Iraqi Prime Minister Haider al-Abadi has retired the army’s Chief of Staff General Babaker Baderkhan Shawkat Zebari.
On Monday, Saad al-Hadithi, a spokesman for the Iraqi premier, said General Zebari had been retired on Abadi’s orders.
However, Zebari has dismissed the claim that he has removed from his post in an exclusive interview with Kurdish-language Rudaw satellite television network, stressing that he had tendered his resignation back in October 2014.
The former Iraqi army’s chief of staff said he planned to retire from the post on four different occasions, but each request was turned down by Masoud Barzani, the president of the semi-autonomous Kurdistan Regional Government (KRG).
Zebari had been appointed to the post in 2003, following the US-led invasion of the country.
In mid-April, Abadi retired more than 300 military officers as part of efforts to restructure the army amid advances by the Takfiri ISIL terrorist group in Iraqi territory.
Since taking office last August, Abadi has retired, reorganized, and repositioned hundreds of military officers and commanders in the Iraqi military.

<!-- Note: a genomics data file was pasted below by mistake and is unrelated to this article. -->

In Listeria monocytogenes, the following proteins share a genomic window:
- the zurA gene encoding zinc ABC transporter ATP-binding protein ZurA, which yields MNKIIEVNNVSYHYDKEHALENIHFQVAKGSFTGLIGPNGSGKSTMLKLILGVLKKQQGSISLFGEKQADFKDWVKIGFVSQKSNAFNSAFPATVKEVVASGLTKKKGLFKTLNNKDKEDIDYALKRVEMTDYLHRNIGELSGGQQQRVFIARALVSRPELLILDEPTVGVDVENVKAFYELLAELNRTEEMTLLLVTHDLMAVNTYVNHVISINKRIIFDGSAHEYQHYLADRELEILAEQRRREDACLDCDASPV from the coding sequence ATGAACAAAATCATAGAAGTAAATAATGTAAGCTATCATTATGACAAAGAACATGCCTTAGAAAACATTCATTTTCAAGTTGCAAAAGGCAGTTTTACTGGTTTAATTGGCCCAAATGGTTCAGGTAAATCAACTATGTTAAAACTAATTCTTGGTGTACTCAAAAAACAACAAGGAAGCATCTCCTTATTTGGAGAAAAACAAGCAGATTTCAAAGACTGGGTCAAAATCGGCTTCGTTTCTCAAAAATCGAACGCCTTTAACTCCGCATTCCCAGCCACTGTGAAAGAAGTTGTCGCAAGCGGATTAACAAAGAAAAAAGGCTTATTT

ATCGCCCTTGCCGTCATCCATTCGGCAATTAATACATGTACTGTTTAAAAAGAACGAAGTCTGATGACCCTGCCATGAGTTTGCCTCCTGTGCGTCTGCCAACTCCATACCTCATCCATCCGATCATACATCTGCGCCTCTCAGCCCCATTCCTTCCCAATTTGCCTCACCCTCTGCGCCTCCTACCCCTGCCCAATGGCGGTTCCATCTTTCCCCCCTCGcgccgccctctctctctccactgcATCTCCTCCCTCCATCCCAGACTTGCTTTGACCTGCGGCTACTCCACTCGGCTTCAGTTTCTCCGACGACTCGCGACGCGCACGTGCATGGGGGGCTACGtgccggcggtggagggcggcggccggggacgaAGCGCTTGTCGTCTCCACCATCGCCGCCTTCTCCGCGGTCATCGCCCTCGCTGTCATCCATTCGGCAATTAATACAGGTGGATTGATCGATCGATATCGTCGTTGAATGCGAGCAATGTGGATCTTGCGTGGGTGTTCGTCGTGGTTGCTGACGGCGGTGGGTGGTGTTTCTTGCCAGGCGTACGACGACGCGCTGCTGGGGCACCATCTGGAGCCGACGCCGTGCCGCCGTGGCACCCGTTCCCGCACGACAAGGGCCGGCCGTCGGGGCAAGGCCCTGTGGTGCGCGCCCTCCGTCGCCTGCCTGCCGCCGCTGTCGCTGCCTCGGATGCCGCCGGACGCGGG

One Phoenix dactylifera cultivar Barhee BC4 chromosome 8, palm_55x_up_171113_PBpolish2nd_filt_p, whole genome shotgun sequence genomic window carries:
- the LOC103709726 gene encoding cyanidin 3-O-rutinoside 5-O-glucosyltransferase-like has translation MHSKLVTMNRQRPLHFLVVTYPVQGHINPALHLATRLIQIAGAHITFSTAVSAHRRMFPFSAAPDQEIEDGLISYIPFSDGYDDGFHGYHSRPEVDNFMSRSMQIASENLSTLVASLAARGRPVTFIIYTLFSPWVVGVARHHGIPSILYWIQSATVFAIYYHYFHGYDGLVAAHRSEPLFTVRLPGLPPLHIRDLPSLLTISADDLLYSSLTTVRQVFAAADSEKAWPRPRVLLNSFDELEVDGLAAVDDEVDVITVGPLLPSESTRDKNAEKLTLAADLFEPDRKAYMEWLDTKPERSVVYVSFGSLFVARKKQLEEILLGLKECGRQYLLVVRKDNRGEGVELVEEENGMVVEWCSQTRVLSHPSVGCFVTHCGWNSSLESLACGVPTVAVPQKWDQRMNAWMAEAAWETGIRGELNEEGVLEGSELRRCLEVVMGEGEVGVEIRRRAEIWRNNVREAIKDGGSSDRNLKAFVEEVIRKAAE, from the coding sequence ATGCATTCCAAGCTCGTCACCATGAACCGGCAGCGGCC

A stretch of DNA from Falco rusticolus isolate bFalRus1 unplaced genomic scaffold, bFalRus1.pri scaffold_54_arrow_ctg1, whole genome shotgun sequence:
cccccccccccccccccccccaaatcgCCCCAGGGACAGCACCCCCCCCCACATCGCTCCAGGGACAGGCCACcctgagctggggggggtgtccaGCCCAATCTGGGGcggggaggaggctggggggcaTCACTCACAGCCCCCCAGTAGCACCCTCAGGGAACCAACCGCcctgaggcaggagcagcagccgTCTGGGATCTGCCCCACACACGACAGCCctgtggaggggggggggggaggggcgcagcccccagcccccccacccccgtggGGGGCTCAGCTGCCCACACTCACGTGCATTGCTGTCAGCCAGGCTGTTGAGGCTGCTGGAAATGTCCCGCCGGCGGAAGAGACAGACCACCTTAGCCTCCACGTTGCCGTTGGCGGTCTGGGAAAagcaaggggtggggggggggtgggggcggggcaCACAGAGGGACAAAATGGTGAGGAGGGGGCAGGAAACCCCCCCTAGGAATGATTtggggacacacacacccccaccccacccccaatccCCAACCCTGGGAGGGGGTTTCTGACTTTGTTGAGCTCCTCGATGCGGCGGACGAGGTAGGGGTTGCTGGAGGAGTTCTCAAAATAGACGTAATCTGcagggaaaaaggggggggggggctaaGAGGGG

Iraqi forces retake town
Meanwhile, Iraqi security forces backed by fighters from Popular Mobilization units have managed to flush ISIL extremists out of a town in the troubled western province of Anbar.
A district manager of the Anbar Province, Naji Arak, told Arabic-language al-Sumaria satellite television network that the troopers, supported by Iraqi air power, managed to deal heavy blows to the ISIL and take control of Jubbah, situated about 180 kilometers (110 miles) northwest of the capital, Baghdad. Jubbah had fallen to ISIL Takfiris in mid-May.
On Monday, Iraqi army soldiers, supported by fighters from Popular Mobilization units, cleansed the oil-rich city of Baiji in the northern province of Salahuddin from Takfiri ISIL militants, after establishing full control over the area.
Baiji is located on a main road to the northern city of Mosul – which is under ISIL control – and its seizure can choke off the militants’ supply lines.
The northern and western parts of Iraq have been plagued by violence ever since ISIL militants began their offensive in the country in June 2014. Army soldiers and volunteer fighters have joined forces and are seeking to take back militant-held regions.